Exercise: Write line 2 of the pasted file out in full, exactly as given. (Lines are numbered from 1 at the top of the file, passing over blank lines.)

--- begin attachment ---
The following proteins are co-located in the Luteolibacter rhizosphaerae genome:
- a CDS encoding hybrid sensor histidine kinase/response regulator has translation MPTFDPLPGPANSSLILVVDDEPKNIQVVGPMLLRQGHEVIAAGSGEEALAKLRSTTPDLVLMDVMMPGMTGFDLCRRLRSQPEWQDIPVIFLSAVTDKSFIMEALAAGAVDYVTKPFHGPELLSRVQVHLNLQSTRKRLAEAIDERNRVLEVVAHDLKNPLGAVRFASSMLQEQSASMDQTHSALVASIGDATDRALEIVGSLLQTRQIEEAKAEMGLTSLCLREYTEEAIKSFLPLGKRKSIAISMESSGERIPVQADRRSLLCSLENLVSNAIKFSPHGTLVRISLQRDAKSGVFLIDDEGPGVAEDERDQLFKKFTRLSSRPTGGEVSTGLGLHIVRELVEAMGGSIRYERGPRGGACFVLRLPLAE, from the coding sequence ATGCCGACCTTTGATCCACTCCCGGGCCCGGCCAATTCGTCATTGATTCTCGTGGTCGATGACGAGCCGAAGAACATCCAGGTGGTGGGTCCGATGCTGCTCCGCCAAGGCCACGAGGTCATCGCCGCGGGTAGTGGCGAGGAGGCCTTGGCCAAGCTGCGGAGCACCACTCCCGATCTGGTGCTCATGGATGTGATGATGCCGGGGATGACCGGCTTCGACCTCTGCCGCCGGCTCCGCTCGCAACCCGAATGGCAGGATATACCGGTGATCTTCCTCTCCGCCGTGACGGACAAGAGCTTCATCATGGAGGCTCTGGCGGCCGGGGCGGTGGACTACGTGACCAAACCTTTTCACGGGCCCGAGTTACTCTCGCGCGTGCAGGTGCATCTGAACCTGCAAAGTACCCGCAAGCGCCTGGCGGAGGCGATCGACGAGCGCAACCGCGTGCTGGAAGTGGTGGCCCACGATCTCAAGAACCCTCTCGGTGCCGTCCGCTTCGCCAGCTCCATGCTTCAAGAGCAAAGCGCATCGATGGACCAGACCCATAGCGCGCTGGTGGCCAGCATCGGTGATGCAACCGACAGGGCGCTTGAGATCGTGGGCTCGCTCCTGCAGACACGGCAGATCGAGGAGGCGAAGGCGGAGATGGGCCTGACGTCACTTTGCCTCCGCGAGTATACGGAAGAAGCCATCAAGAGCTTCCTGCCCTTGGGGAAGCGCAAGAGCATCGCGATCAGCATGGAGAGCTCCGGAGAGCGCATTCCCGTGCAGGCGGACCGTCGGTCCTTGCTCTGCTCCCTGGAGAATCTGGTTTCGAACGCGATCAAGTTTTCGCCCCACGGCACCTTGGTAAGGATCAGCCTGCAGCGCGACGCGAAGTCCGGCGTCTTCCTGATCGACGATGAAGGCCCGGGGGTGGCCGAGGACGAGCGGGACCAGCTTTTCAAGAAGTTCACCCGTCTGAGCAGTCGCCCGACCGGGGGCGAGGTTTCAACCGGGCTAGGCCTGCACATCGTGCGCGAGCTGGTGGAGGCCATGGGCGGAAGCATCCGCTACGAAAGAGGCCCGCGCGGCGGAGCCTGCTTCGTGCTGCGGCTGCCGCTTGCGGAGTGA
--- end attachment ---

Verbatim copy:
- a CDS encoding hybrid sensor histidine kinase/response regulator has translation MPTFDPLPGPANSSLILVVDDEPKNIQVVGPMLLRQGHEVIAAGSGEEALAKLRSTTPDLVLMDVMMPGMTGFDLCRRLRSQPEWQDIPVIFLSAVTDKSFIMEALAAGAVDYVTKPFHGPELLSRVQVHLNLQSTRKRLAEAIDERNRVLEVVAHDLKNPLGAVRFASSMLQEQSASMDQTHSALVASIGDATDRALEIVGSLLQTRQIEEAKAEMGLTSLCLREYTEEAIKSFLPLGKRKSIAISMESSGERIPVQADRRSLLCSLENLVSNAIKFSPHGTLVRISLQRDAKSGVFLIDDEGPGVAEDERDQLFKKFTRLSSRPTGGEVSTGLGLHIVRELVEAMGGSIRYERGPRGGACFVLRLPLAE, from the coding sequence ATGCCGACCTTTGATCCACTCCCGGGCCCGGCCAATTCGTCATTGATTCTCGTGGTCGATGACGAGCCGAAGAACATCCAGGTGGTGGGTCCGATGCTGCTCCGCCAAGGCCACGAGGTCATCGCCGCGGGTAGTGGCGAGGAGGCCTTGGCCAAGCTGCGGAGCACCACTCCCGATCTGGTGCTCATGGATGTGATGATGCCGGGGATGACCGGCTTCGACCTCTGCCGCCGGCTCCGCTCGCAACCCGAATGGCAGGATATACCGGTGATCTTCCTCTCCGCCGTGACGGACAAGAGCTTCATCATGGAGGCTCTGGCGGCCGGGGCGGTGGACTACGTGACCAAACCTTTTCACGGGCCCGAGTTACTCTCGCGCGTGCAGGTGCATCTGAACCTGCAAAGTACCCGCAAGCGCCTGGCGGAGGCGATCGACGAGCGCAACCGCGTGCTGGAAGTGGTGGCCCACGATCTCAAGAACCCTCTCGGTGCCGTCCGCTTCGCCAGCTCCATGCTTCAAGAGCAAAGCGCATCGATGGACCAGACCCATAGCGCGCTGGTGGCCAGCATCGGTGATGCAACCGACAGGGCGCTTGAGATCGTGGGCTCGCTCCTGCAGACACGGCAGATCGAGGAGGCGAAGGCGGAGATGGGCCTGACGTCACTTTGCCTCCGCGAGTATACGGAAGAAGCCATCAAGAGCTTCCTGCCCTTGGGGAAGCGCAAGAGCATCGCGATCAGCATGGAGAGCTCCGGAGAGCGCATTCCCGTGCAGGCGGACCGTCGGTCCTTGCTCTGCTCCCTGGAGAATCTGGTTTCGAACGCGATCAAGTTTTCGCCCCACGGCACCTTGGTAAGGATCAGCCTGCAGCGCGACGCGAAGTCCGGCGTCTTCCTGATCGACGATGAAGGCCCGGGGGTGGCCGAGGACGAGCGGGACCAGCTTTTCAAGAAGTTCACCCGTCTGAGCAGTCGCCCGACCGGGGGCGAGGTTTCAACCGGGCTAGGCCTGCACATCGTGCGCGAGCTGGTGGAGGCCATGGGCGGAAGCATCCGCTACGAAAGAGGCCCGCGCGGCGGAGCCTGCTTCGTGCTGCGGCTGCCGCTTGCGGAGTGA